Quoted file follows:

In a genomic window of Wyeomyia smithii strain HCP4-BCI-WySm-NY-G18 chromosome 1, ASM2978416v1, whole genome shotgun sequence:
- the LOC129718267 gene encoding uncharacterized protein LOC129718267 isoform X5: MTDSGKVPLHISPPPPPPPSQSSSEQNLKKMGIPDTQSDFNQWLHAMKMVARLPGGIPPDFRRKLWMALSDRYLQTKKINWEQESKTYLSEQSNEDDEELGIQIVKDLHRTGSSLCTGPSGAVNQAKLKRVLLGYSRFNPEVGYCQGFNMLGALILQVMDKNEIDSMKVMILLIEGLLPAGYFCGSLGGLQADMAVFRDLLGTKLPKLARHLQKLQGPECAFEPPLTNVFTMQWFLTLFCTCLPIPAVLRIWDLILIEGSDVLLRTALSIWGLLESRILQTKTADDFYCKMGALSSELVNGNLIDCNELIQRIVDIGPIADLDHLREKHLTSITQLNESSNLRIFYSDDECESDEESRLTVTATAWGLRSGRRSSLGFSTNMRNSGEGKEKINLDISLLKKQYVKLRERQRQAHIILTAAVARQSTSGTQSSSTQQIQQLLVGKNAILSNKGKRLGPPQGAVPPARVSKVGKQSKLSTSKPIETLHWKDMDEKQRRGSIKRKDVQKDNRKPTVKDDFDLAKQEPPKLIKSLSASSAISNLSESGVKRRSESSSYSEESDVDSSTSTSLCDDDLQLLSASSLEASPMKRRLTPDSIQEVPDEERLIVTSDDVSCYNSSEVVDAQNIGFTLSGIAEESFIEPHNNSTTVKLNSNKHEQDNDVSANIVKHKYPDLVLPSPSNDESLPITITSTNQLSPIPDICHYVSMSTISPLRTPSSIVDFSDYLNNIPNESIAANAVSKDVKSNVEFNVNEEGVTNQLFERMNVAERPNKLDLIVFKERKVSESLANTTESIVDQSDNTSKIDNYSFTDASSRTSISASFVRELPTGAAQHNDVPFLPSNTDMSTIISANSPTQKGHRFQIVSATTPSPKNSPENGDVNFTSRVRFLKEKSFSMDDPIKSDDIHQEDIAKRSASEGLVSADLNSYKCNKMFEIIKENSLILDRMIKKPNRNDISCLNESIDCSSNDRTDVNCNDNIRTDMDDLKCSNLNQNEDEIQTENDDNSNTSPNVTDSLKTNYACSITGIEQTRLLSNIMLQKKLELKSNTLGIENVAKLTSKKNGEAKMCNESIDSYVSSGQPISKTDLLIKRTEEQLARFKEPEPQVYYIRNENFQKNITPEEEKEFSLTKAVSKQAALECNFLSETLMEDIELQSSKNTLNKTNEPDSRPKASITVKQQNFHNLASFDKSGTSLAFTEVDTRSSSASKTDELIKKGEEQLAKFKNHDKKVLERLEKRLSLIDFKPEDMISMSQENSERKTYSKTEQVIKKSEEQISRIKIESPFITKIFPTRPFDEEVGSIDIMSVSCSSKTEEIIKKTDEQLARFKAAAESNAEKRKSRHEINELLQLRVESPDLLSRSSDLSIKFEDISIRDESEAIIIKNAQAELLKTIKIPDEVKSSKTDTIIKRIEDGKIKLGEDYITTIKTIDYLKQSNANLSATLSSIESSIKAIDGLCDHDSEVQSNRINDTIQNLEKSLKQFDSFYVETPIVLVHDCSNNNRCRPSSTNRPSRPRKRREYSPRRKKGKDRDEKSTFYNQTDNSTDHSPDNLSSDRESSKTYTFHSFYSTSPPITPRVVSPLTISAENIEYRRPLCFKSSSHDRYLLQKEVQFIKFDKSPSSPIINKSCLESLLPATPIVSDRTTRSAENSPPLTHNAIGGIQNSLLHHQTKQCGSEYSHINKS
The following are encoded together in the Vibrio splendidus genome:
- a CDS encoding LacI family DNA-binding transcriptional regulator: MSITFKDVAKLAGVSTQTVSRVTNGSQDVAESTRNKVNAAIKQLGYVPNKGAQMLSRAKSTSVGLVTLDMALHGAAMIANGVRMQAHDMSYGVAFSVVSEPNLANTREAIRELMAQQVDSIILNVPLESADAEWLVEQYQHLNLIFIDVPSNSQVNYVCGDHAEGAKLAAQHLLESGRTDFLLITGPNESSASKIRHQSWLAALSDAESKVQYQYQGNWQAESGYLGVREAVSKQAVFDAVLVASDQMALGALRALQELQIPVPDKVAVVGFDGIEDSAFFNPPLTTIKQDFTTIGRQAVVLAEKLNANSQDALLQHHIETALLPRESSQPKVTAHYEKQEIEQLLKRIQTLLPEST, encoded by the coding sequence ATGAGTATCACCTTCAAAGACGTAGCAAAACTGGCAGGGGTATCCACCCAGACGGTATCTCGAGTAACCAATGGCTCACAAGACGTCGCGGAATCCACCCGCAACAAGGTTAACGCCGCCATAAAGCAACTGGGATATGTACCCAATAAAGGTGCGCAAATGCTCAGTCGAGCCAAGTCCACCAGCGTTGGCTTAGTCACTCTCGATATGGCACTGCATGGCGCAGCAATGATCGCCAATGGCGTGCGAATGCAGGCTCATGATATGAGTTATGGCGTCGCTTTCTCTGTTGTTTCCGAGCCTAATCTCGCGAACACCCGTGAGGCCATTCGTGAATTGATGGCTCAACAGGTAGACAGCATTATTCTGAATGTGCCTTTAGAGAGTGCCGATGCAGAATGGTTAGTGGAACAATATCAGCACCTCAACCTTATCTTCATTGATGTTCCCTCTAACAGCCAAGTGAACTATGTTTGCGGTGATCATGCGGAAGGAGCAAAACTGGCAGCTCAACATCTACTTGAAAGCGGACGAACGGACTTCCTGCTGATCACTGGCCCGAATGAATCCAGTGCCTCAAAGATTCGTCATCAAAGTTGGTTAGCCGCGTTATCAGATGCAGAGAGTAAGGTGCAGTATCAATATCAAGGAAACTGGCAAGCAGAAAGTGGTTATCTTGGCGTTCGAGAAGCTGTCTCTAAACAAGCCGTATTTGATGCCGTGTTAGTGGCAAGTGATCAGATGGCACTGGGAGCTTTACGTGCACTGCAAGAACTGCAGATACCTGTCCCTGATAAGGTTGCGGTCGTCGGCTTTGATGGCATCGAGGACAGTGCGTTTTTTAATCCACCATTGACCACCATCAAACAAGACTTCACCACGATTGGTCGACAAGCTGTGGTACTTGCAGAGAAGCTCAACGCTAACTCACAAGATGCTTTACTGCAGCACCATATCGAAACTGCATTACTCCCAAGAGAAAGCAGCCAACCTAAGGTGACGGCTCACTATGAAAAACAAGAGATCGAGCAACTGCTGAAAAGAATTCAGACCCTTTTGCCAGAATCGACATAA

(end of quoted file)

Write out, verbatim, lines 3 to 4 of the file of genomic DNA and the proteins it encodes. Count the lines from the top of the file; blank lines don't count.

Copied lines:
The following are encoded together in the Vibrio splendidus genome:
- a CDS encoding LacI family DNA-binding transcriptional regulator: MSITFKDVAKLAGVSTQTVSRVTNGSQDVAESTRNKVNAAIKQLGYVPNKGAQMLSRAKSTSVGLVTLDMALHGAAMIANGVRMQAHDMSYGVAFSVVSEPNLANTREAIRELMAQQVDSIILNVPLESADAEWLVEQYQHLNLIFIDVPSNSQVNYVCGDHAEGAKLAAQHLLESGRTDFLLITGPNESSASKIRHQSWLAALSDAESKVQYQYQGNWQAESGYLGVREAVSKQAVFDAVLVASDQMALGALRALQELQIPVPDKVAVVGFDGIEDSAFFNPPLTTIKQDFTTIGRQAVVLAEKLNANSQDALLQHHIETALLPRESSQPKVTAHYEKQEIEQLLKRIQTLLPEST, encoded by the coding sequence ATGAGTATCACCTTCAAAGACGTAGCAAAACTGGCAGGGGTATCCACCCAGACGGTATCTCGAGTAACCAATGGCTCACAAGACGTCGCGGAATCCACCCGCAACAAGGTTAACGCCGCCATAAAGCAACTGGGATATGTACCCAATAAAGGTGCGCAAATGCTCAGTCGAGCCAAGTCCACCAGCGTTGGCTTAGTCACTCTCGATATGGCACTGCATGGCGCAGCAATGATCGCCAATGGCGTGCGAATGCAGGCTCATGATATGAGTTATGGCGTCGCTTTCTCTGTTGTTTCCGAGCCTAATCTCGCGAACACCCGTGAGGCCATTCGTGAATTGATGGCTCAACAGGTAGACAGCATTATTCTGAATGTGCCTTTAGAGAGTGCCGATGCAGAATGGTTAGTGGAACAATATCAGCACCTCAACCTTATCTTCATTGATGTTCCCTCTAACAGCCAAGTGAACTATGTTTGCGGTGATCATGCGGAAGGAGCAAAACTGGCAGCTCAACATCTACTTGAAAGCGGACGAACGGACTTCCTGCTGATCACTGGCCCGAATGAATCCAGTGCCTCAAAGATTCGTCATCAAAGTTGGTTAGCCGCGTTATCAGATGCAGAGAGTAAGGTGCAGTATCAATATCAAGGAAACTGGCAAGCAGAAAGTGGTTATCTTGGCGTTCGAGAAGCTGTCTCTAAACAAGCCGTATTTGATGCCGTGTTAGTGGCAAGTGATCAGATGGCACTGGGAGCTTTACGTGCACTGCAAGAACTGCAGATACCTGTCCCTGATAAGGTTGCGGTCGTCGGCTTTGATGGCATCGAGGACAGTGCGTTTTTTAATCCACCATTGACCACCATCAAACAAGACTTCACCACGATTGGTCGACAAGCTGTGGTACTTGCAGAGAAGCTCAACGCTAACTCACAAGATGCTTTACTGCAGCACCATATCGAAACTGCATTACTCCCAAGAGAAAGCAGCCAACCTAAGGTGACGGCTCACTATGAAAAACAAGAGATCGAGCAACTGCTGAAAAGAATTCAGACCCTTTTGCCAGAATCGACATAA